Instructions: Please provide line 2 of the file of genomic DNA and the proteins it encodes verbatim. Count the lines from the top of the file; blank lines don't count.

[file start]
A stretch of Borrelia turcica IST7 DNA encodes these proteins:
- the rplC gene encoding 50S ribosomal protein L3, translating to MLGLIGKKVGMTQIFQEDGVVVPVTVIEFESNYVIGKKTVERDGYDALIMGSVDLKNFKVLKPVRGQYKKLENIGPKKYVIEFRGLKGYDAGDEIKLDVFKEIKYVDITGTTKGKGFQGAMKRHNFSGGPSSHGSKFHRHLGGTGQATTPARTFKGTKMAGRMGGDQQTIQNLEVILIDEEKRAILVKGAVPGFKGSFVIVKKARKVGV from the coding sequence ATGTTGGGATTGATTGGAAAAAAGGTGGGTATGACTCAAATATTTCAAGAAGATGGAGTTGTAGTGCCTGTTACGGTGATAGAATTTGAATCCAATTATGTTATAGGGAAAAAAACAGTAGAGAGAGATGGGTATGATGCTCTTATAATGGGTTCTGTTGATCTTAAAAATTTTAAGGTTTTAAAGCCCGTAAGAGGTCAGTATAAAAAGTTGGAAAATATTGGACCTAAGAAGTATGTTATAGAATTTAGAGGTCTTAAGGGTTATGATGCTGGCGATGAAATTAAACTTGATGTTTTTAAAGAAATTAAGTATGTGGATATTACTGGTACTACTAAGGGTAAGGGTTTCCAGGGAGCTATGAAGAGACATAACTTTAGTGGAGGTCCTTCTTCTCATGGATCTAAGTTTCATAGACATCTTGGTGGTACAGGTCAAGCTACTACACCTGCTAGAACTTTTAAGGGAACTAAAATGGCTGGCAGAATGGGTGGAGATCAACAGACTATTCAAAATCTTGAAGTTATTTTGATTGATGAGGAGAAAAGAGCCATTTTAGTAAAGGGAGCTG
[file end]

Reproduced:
- the rplC gene encoding 50S ribosomal protein L3, translating to MLGLIGKKVGMTQIFQEDGVVVPVTVIEFESNYVIGKKTVERDGYDALIMGSVDLKNFKVLKPVRGQYKKLENIGPKKYVIEFRGLKGYDAGDEIKLDVFKEIKYVDITGTTKGKGFQGAMKRHNFSGGPSSHGSKFHRHLGGTGQATTPARTFKGTKMAGRMGGDQQTIQNLEVILIDEEKRAILVKGAVPGFKGSFVIVKKARKVGV from the coding sequence ATGTTGGGATTGATTGGAAAAAAGGTGGGTATGACTCAAATATTTCAAGAAGATGGAGTTGTAGTGCCTGTTACGGTGATAGAATTTGAATCCAATTATGTTATAGGGAAAAAAACAGTAGAGAGAGATGGGTATGATGCTCTTATAATGGGTTCTGTTGATCTTAAAAATTTTAAGGTTTTAAAGCCCGTAAGAGGTCAGTATAAAAAGTTGGAAAATATTGGACCTAAGAAGTATGTTATAGAATTTAGAGGTCTTAAGGGTTATGATGCTGGCGATGAAATTAAACTTGATGTTTTTAAAGAAATTAAGTATGTGGATATTACTGGTACTACTAAGGGTAAGGGTTTCCAGGGAGCTATGAAGAGACATAACTTTAGTGGAGGTCCTTCTTCTCATGGATCTAAGTTTCATAGACATCTTGGTGGTACAGGTCAAGCTACTACACCTGCTAGAACTTTTAAGGGAACTAAAATGGCTGGCAGAATGGGTGGAGATCAACAGACTATTCAAAATCTTGAAGTTATTTTGATTGATGAGGAGAAAAGAGCCATTTTAGTAAAGGGAGCTG